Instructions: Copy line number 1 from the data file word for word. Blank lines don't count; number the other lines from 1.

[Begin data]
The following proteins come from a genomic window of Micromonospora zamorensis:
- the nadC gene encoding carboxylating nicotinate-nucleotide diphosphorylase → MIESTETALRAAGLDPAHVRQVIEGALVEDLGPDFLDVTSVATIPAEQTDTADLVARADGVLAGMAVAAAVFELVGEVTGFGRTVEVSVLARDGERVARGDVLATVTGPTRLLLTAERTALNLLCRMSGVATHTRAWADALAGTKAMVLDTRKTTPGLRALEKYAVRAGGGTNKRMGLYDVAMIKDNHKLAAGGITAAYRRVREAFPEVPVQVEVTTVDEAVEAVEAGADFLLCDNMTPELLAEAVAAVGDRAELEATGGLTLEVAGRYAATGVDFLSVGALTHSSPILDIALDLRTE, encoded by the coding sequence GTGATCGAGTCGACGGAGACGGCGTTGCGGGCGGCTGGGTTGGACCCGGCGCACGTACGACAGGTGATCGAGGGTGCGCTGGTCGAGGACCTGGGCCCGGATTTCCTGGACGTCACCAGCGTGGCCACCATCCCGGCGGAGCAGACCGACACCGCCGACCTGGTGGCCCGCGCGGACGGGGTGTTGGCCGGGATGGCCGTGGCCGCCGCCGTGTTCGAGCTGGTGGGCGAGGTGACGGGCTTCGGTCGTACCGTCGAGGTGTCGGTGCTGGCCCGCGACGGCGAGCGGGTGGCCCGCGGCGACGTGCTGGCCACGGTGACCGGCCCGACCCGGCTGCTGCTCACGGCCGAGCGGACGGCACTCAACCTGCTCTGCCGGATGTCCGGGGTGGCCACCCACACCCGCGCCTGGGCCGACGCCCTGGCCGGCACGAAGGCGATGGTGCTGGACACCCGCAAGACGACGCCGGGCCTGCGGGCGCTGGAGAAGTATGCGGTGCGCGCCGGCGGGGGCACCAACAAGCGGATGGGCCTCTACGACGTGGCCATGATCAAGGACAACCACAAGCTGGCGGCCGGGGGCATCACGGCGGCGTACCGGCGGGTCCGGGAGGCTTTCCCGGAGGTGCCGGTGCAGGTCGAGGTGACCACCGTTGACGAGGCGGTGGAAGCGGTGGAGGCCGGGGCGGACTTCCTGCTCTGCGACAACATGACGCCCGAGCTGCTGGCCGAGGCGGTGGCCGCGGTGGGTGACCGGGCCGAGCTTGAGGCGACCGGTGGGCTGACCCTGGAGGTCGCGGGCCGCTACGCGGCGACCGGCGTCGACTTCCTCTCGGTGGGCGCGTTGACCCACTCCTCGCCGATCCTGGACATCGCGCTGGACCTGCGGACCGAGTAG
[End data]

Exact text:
The following proteins come from a genomic window of Micromonospora zamorensis: